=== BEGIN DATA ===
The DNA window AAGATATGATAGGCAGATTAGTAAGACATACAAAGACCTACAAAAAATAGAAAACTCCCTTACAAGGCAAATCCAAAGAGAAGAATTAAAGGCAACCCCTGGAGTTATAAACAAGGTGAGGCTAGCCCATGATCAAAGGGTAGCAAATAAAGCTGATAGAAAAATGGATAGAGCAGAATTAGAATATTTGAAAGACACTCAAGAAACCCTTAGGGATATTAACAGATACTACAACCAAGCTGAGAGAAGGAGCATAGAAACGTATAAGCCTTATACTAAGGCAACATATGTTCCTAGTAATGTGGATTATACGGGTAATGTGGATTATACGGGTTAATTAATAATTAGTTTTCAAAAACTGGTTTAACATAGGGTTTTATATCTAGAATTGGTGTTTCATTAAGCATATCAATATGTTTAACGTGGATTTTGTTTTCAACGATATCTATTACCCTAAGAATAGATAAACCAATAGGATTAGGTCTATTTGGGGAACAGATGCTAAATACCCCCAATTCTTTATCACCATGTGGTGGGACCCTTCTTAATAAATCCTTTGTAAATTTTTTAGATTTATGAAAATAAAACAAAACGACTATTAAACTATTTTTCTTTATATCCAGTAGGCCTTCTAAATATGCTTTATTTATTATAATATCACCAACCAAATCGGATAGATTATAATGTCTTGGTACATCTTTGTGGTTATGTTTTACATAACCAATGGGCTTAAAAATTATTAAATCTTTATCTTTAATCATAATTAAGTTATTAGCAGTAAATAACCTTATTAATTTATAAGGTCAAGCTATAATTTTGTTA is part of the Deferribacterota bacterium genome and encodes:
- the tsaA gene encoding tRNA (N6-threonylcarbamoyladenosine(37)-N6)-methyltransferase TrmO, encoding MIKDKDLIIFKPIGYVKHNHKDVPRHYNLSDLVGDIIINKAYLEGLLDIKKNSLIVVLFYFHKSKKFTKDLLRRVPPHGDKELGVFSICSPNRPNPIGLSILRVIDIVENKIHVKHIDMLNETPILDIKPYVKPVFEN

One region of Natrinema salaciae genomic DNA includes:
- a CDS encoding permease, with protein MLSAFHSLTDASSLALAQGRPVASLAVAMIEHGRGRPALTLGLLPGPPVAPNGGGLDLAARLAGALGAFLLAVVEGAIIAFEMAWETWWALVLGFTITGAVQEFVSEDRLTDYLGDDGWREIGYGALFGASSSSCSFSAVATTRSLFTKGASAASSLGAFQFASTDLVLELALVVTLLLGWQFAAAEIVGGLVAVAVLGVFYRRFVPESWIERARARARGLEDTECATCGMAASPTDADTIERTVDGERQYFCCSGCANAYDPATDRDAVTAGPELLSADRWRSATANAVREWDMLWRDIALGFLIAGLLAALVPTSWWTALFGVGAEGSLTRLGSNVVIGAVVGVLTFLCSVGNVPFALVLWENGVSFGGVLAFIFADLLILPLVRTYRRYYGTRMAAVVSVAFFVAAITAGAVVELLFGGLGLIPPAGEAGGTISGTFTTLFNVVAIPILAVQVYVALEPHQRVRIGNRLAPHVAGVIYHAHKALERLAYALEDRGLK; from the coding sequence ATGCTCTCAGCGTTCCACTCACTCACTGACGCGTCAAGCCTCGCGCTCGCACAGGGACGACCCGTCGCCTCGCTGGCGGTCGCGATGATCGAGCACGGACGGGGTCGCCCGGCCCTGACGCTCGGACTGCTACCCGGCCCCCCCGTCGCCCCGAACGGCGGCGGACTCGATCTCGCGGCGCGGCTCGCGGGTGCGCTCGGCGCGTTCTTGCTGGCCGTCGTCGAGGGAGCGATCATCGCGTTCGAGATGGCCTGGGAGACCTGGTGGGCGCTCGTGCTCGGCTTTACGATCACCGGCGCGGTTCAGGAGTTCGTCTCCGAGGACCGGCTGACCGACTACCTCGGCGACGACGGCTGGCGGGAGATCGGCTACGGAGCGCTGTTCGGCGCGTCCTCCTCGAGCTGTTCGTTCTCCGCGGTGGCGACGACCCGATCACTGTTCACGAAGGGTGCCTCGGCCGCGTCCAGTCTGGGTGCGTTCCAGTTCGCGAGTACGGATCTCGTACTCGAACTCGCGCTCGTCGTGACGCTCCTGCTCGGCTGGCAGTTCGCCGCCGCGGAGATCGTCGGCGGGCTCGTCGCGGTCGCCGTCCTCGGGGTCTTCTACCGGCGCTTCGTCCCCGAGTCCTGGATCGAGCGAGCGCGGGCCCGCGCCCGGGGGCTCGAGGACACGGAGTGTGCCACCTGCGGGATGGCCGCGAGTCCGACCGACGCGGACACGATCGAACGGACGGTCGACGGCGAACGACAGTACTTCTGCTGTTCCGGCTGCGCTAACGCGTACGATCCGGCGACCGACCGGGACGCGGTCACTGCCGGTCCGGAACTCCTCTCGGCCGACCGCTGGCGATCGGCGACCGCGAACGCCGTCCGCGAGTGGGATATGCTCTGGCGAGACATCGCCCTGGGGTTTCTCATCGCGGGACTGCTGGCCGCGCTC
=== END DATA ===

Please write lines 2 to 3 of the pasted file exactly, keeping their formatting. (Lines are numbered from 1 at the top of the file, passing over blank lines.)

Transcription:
- the tsaA gene encoding tRNA (N6-threonylcarbamoyladenosine(37)-N6)-methyltransferase TrmO, encoding MIKDKDLIIFKPIGYVKHNHKDVPRHYNLSDLVGDIIINKAYLEGLLDIKKNSLIVVLFYFHKSKKFTKDLLRRVPPHGDKELGVFSICSPNRPNPIGLSILRVIDIVENKIHVKHIDMLNETPILDIKPYVKPVFEN

One region of Natrinema salaciae genomic DNA includes: